“WHOEVER SAYS ANARCHY SAYS DENIAL OF GOVERNMENT; whoever says denial of government says affirmation of the people; whoever says affirmation of the people says individual liberty; whoever says individual liberty says the sovereignty of each; whoever says the sovereignty of … Continue reading
“From the individualist point of view, competition is synonymous with emulation, or stimulation. . . For individualists, then, the expression ‘freedom of competition’ means the complete possibility for individual affirmation in all fields. In other words, full opportunity for every … Continue reading
C4SS has teamed up with the Distro of the Libertarian Left. The Distro produces and distribute zines and booklets on anarchism, market anarchist theory, counter-economics, and other movements for liberation. For every copy of S. E. Parker’s “My Anarchism“ that you purchase through the Distro, C4SS will receive a percentage. Support C4SS with S. E. Parker’s “My Anarchism“.
$1.00 for the first copy. $0.60 for every additional copy.
anarchism is not a form of society it is the cutting edge of individualism…
Originally published as an article in Free Life, the journal of the Libertarian Alliance (U.K.), in Vol. II, No. 2 (Spring 1981), “My Anarchism” defends a bracing individualism, and opens up a challenge to communist theories of ownership: if access to the means of production is mediated entirely through social relationships and communal connections, does this mean social liberation? Or does it just mean a new social capitalism, with the individual finding herself at the mercy of new monopolies, administered “horizontally” by the majority?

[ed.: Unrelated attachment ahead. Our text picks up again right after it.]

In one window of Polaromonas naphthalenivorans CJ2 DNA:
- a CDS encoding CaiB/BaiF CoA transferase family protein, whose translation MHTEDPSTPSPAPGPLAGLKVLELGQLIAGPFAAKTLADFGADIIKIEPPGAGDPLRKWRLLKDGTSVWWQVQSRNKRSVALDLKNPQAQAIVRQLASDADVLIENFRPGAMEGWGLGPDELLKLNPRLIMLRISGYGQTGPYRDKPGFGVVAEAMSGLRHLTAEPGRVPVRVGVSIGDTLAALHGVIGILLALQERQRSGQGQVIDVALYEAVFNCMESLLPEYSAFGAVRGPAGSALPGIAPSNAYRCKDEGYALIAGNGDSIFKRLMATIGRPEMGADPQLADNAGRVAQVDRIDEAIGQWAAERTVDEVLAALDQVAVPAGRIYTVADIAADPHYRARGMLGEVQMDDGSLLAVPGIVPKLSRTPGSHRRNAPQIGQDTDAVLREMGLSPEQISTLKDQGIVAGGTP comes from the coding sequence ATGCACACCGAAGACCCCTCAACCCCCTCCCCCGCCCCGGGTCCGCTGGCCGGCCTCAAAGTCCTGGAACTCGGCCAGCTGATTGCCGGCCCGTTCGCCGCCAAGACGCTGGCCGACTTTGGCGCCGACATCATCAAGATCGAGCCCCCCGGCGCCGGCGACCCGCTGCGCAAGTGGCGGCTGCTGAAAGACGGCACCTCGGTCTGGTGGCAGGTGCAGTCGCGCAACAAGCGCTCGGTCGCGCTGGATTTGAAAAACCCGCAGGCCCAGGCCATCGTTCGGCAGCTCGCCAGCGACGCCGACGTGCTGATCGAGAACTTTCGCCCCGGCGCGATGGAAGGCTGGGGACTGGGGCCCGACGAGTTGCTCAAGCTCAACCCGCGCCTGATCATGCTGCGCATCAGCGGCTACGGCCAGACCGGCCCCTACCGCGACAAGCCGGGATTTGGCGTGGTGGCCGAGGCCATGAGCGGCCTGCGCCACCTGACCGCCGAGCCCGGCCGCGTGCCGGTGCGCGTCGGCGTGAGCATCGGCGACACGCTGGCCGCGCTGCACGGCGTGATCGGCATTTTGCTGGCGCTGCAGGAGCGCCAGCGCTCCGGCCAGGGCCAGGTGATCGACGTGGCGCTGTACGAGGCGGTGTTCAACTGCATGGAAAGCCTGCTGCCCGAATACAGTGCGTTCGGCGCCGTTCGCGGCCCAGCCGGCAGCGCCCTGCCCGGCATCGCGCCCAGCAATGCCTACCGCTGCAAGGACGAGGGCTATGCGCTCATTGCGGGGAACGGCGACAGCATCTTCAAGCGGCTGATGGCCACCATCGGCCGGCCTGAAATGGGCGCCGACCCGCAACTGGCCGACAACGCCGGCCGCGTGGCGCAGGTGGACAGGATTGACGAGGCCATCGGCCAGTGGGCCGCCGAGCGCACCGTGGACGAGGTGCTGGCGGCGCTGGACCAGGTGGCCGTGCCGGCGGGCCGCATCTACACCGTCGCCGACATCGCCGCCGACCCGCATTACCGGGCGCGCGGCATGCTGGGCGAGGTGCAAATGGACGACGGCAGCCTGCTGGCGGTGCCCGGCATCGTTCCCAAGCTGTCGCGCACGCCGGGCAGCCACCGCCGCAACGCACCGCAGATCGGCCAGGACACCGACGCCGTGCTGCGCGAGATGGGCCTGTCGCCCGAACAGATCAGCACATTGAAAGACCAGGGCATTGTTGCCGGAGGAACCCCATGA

“The common ownership of the means of production would confront me with the choice: integrate or perish. Any group, or federation of groups, can be as powerful as any state if it monopolises in any given area the potentialities of action and realisation. The result would be social totalitarianism. . . .”
“What power could I exercise for example if I were stuck at the base of the pyramid of workers’ councils proposed as the administrative structure for industries in the communist society? At best, and in its purest form, such a system might produce an ‘anarchism’ of groups. It would not produce an anarchism of individuals…”